[of] “electric dread” came to me after experiencing a bout of panic attacks a couple of years ago. The way I experienced them was through a bolt of terror that soon gave way to an overwhelming sense of dread that something horrible was going to happen. It would be impossible for me to get any work done in these moments, but I found they really didn’t occur if I was working on music. Not sure if that was a coincidence or not, but it pushed me to record more.
TBB: Do you have a favorite track to play live? A track that took the most time to come to completion?
AG: I really enjoy playing “Lost To The Max” live. I get to wear a lot of hats in that song, and each one of them is super-fun.
BF: Oooh, it’s sort of hard to choose! But, for me, I would say it’s “I Am Almost Perfectly Awake” with “Castling” a very close second. I really enjoy seeing what the reaction will be for “Castling,” but I always get excited to start “I Am Almost Perfectly Awake” as there is this ease to performing it, and it’s just fun to dance and sing to.
Andrew: The track that took the longest to complete was “Neon Black.” Surprisingly, every other song seemed to fall into place pretty quickly, but we wrestled with that song’s arrangement for a while before finding the one that worked. We don’t mind, though. We like to say that songs are like puzzles where you have to fashion the pieces to make them fit, so while the tough ones can be frustrating as hell, it’s so satisfying when you finally figure them out.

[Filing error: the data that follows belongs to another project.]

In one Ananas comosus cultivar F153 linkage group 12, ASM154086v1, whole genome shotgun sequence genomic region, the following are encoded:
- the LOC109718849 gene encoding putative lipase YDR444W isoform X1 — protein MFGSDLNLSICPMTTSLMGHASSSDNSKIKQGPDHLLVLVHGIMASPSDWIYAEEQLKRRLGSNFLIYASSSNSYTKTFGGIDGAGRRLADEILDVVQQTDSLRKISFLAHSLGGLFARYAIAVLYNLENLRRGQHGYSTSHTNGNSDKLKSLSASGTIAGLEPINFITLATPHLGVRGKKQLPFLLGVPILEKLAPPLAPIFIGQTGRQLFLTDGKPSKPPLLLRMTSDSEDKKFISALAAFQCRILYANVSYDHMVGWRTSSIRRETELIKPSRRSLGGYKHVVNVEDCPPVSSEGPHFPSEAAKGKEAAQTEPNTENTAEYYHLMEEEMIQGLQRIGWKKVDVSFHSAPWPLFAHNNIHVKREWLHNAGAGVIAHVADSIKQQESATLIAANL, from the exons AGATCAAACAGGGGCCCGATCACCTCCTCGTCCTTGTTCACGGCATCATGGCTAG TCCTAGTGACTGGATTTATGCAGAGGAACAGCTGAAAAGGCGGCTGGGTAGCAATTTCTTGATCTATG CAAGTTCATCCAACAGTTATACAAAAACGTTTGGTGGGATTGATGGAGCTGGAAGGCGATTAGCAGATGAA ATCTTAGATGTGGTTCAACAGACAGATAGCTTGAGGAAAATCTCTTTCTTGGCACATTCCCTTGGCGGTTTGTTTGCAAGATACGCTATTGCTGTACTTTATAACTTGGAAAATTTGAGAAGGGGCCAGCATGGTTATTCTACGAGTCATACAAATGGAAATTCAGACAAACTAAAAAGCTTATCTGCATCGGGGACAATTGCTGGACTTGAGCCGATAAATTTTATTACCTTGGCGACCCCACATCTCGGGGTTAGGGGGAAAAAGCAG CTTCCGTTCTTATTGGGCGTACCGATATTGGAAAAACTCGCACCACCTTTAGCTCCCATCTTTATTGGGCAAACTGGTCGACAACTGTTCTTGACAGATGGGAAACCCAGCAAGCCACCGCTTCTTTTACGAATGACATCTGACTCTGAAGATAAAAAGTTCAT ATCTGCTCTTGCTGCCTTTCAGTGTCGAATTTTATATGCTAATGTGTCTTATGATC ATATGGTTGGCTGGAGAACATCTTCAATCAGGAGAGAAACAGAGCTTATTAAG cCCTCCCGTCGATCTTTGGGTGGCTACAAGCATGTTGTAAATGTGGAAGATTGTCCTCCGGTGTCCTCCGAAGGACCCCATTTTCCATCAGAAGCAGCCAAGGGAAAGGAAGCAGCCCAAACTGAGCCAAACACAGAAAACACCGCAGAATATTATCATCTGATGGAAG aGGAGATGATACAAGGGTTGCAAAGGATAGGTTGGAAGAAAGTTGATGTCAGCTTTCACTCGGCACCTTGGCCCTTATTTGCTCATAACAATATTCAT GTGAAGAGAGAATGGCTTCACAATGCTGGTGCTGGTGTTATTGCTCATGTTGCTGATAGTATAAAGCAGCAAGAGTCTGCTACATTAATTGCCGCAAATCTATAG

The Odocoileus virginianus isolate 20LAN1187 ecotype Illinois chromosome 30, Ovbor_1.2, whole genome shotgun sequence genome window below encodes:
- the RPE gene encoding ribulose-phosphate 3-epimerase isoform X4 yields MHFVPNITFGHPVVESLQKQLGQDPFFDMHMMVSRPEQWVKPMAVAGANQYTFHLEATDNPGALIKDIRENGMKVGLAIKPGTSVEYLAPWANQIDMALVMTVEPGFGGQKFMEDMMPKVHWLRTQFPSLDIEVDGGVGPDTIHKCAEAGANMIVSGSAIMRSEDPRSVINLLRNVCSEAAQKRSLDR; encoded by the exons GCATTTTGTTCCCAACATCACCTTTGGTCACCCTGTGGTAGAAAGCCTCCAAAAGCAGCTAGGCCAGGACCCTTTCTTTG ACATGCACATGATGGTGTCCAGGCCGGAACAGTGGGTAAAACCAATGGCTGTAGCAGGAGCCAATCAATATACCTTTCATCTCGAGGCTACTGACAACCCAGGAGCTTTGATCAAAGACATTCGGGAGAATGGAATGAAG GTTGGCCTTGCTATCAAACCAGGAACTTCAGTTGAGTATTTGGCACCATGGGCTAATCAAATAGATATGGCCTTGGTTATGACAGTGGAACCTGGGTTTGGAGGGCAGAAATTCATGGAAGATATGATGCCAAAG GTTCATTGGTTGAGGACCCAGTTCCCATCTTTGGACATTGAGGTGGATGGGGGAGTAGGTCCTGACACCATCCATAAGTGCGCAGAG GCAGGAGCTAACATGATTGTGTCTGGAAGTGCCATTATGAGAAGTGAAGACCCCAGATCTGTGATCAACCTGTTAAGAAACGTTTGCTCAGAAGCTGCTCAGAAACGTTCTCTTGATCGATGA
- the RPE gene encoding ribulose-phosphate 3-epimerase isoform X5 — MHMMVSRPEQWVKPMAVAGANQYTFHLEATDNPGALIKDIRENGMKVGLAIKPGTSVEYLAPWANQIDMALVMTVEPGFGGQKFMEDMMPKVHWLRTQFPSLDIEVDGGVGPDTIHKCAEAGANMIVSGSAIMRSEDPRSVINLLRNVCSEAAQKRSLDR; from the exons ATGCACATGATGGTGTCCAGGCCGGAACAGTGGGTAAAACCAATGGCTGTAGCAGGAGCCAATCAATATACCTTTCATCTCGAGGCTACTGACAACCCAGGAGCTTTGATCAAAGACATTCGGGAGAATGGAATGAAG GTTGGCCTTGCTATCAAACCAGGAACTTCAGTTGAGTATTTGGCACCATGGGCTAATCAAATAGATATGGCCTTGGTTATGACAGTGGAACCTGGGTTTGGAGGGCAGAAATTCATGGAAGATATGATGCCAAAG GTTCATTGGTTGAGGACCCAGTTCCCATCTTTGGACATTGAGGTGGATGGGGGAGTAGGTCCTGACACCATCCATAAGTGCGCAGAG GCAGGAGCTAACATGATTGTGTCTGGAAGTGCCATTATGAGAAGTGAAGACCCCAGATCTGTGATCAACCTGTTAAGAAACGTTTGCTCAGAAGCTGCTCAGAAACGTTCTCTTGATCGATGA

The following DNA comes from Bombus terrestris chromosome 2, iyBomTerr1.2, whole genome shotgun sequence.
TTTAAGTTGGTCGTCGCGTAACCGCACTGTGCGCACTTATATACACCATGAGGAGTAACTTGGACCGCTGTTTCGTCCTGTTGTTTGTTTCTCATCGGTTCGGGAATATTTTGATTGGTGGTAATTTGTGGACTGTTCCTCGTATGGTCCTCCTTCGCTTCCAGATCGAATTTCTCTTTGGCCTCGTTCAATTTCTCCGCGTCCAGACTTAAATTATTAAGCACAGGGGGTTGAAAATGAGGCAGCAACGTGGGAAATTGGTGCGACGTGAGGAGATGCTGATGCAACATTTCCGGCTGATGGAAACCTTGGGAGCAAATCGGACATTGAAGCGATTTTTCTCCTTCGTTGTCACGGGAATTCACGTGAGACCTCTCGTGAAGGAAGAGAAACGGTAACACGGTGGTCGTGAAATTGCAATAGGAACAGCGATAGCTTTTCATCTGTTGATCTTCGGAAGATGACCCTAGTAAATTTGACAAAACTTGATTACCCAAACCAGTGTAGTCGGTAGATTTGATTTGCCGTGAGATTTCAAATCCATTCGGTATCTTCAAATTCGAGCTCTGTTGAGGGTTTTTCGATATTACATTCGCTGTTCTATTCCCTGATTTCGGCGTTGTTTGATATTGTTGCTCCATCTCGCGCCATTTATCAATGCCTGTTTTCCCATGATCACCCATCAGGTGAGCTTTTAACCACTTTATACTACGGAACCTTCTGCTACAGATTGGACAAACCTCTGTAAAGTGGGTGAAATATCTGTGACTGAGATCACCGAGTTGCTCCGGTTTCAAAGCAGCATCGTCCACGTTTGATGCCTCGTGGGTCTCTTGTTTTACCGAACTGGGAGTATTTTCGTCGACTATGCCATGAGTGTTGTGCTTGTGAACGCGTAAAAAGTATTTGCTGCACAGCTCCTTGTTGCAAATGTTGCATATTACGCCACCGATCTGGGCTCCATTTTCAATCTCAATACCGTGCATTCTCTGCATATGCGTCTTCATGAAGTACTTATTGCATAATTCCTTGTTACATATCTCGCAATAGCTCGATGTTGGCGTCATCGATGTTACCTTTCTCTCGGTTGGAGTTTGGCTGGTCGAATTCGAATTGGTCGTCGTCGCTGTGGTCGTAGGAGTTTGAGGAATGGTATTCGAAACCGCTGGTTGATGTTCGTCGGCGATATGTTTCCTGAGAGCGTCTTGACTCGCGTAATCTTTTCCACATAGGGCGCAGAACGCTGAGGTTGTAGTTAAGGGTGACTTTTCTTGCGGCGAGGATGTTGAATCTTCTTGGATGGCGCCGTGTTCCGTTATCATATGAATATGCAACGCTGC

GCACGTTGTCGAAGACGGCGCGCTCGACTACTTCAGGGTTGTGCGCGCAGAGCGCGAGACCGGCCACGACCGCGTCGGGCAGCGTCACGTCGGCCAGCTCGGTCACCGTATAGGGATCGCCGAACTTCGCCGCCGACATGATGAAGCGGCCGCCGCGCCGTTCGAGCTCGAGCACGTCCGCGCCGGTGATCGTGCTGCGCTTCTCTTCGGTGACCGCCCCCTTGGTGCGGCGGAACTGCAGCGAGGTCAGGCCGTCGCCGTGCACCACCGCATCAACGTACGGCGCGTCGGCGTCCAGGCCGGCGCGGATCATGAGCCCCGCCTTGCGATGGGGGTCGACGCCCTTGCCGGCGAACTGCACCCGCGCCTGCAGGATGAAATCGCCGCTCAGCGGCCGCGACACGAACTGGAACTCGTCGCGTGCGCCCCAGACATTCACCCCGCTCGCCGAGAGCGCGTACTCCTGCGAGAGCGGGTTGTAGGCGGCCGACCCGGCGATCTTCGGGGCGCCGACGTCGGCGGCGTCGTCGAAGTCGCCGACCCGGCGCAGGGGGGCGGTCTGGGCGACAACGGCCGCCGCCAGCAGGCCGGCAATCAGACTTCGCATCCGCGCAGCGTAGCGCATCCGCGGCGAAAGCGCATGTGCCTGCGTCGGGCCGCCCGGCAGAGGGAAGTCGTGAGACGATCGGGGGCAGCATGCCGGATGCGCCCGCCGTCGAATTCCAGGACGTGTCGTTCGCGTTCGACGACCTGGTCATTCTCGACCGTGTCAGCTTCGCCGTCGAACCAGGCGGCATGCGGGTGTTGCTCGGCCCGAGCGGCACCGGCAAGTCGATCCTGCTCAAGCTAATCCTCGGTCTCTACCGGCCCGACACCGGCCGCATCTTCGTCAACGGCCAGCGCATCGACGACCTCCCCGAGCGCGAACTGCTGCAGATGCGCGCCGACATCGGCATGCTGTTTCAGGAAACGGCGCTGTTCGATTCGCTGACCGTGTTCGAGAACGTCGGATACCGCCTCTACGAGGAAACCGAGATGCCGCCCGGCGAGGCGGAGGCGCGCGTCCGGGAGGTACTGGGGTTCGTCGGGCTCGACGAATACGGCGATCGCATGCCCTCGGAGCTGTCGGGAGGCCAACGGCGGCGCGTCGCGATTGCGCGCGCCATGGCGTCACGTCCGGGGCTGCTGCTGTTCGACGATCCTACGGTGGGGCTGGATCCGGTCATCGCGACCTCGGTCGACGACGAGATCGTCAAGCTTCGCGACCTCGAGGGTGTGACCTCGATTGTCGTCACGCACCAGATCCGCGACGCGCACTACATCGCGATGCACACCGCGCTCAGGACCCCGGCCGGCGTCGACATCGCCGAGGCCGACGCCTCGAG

BF: Yeah, “Neon Black” was definitely the most difficult song to figure out. There was a point where Andrew seemed to be walking away from the song for this album, but I wasn’t having it! I knew the song really belonged with the others on the album and ended up being so happy with how it came out. That one was literally being finished between vocal takes.
TBB: I read in an interview that you are both fans of Vashti Bunyan. I think that the interplay between folk and electronic composition is interesting — both seem to have similar musical arcs. Does folk influence you?
BF: I’m definitely influenced by genres of music that are nothing like the music we make. There is something to analyze and use through every style of music: The undeniable beat of a hip hop song that you have to dance to, a classical or jazz song that can move you to tears without a word, to lyricists like Vashti Bunyun and others who can just gut you with their poetry. That lyrical element, I would say, is the greatest direct influence that folk has on our songwriting. We strive to make a song that on first meeting might just make you move, but with closer inspection and listening to the lyrics can create a deeper connection. I’d say more than any element of the music, the themes and lyrics are what we agonize over and rework the most.
TBB: I loved reading that you are both from the Peninsula, as I also grew up in San Mateo (and currently reside in South San Francisco). How do you think the communities you grew up in influenced the way you think about creation?